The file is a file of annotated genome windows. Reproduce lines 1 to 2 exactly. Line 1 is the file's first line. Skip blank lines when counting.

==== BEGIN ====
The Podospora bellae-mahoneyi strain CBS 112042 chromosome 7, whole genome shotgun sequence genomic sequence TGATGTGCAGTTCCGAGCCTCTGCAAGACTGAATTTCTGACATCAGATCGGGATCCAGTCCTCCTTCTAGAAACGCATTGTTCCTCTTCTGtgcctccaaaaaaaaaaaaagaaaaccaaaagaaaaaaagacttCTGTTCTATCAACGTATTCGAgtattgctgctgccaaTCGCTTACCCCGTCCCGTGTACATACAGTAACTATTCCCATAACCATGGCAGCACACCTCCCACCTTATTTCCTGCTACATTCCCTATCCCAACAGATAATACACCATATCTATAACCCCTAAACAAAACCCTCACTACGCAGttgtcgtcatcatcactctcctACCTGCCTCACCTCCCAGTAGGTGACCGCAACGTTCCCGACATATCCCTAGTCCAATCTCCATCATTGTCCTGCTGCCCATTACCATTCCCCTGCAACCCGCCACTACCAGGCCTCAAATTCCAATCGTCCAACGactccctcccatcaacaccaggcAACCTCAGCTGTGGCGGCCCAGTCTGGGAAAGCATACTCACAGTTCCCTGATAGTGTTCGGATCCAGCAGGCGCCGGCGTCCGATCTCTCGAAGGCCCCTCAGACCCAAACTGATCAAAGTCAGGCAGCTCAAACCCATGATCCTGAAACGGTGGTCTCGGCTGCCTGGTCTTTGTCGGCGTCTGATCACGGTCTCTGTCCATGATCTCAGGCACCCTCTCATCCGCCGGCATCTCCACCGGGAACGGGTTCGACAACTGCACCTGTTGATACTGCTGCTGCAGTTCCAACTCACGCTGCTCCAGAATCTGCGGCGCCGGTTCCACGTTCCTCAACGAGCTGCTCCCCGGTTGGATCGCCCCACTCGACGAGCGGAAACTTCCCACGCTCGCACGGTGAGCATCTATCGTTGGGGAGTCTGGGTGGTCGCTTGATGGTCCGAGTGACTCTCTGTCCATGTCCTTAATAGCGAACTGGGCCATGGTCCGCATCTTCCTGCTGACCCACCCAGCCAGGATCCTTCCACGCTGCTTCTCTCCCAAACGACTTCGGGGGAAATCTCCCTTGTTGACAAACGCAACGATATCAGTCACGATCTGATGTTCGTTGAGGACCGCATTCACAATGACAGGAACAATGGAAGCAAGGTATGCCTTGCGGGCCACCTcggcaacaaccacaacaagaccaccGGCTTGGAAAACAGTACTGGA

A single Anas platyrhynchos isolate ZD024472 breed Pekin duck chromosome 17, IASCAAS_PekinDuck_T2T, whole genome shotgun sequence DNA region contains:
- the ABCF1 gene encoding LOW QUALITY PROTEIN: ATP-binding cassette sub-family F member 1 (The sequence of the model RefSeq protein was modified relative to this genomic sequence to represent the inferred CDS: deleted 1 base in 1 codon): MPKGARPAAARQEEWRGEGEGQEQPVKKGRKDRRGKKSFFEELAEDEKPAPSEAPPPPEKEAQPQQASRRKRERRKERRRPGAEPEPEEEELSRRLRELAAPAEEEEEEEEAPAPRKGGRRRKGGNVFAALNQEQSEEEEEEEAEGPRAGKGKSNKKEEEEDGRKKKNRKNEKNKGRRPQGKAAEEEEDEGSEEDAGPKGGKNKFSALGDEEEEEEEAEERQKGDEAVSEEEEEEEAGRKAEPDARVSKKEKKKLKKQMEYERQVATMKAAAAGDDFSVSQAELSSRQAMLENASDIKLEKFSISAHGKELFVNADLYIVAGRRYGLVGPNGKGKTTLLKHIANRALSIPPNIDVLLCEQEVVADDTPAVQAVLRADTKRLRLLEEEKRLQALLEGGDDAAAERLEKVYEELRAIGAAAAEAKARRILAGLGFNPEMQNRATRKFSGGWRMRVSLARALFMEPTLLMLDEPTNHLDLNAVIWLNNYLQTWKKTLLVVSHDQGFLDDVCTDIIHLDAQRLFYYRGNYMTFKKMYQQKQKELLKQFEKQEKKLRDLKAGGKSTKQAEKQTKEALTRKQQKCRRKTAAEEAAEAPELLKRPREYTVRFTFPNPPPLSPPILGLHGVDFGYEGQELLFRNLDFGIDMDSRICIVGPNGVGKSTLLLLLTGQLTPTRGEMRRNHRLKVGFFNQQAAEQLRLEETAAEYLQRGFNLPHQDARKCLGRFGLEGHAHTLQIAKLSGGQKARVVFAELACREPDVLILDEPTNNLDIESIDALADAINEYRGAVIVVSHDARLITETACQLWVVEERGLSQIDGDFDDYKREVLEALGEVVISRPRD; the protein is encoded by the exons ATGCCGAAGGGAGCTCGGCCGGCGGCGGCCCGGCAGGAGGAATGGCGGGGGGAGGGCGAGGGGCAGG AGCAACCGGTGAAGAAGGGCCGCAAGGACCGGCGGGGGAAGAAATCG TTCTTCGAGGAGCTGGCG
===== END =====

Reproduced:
The Podospora bellae-mahoneyi strain CBS 112042 chromosome 7, whole genome shotgun sequence genomic sequence TGATGTGCAGTTCCGAGCCTCTGCAAGACTGAATTTCTGACATCAGATCGGGATCCAGTCCTCCTTCTAGAAACGCATTGTTCCTCTTCTGtgcctccaaaaaaaaaaaaagaaaaccaaaagaaaaaaagacttCTGTTCTATCAACGTATTCGAgtattgctgctgccaaTCGCTTACCCCGTCCCGTGTACATACAGTAACTATTCCCATAACCATGGCAGCACACCTCCCACCTTATTTCCTGCTACATTCCCTATCCCAACAGATAATACACCATATCTATAACCCCTAAACAAAACCCTCACTACGCAGttgtcgtcatcatcactctcctACCTGCCTCACCTCCCAGTAGGTGACCGCAACGTTCCCGACATATCCCTAGTCCAATCTCCATCATTGTCCTGCTGCCCATTACCATTCCCCTGCAACCCGCCACTACCAGGCCTCAAATTCCAATCGTCCAACGactccctcccatcaacaccaggcAACCTCAGCTGTGGCGGCCCAGTCTGGGAAAGCATACTCACAGTTCCCTGATAGTGTTCGGATCCAGCAGGCGCCGGCGTCCGATCTCTCGAAGGCCCCTCAGACCCAAACTGATCAAAGTCAGGCAGCTCAAACCCATGATCCTGAAACGGTGGTCTCGGCTGCCTGGTCTTTGTCGGCGTCTGATCACGGTCTCTGTCCATGATCTCAGGCACCCTCTCATCCGCCGGCATCTCCACCGGGAACGGGTTCGACAACTGCACCTGTTGATACTGCTGCTGCAGTTCCAACTCACGCTGCTCCAGAATCTGCGGCGCCGGTTCCACGTTCCTCAACGAGCTGCTCCCCGGTTGGATCGCCCCACTCGACGAGCGGAAACTTCCCACGCTCGCACGGTGAGCATCTATCGTTGGGGAGTCTGGGTGGTCGCTTGATGGTCCGAGTGACTCTCTGTCCATGTCCTTAATAGCGAACTGGGCCATGGTCCGCATCTTCCTGCTGACCCACCCAGCCAGGATCCTTCCACGCTGCTTCTCTCCCAAACGACTTCGGGGGAAATCTCCCTTGTTGACAAACGCAACGATATCAGTCACGATCTGATGTTCGTTGAGGACCGCATTCACAATGACAGGAACAATGGAAGCAAGGTATGCCTTGCGGGCCACCTcggcaacaaccacaacaagaccaccGGCTTGGAAAACAGTACTGGA

A single Anas platyrhynchos isolate ZD024472 breed Pekin duck chromosome 17, IASCAAS_PekinDuck_T2T, whole genome shotgun sequence DNA region contains: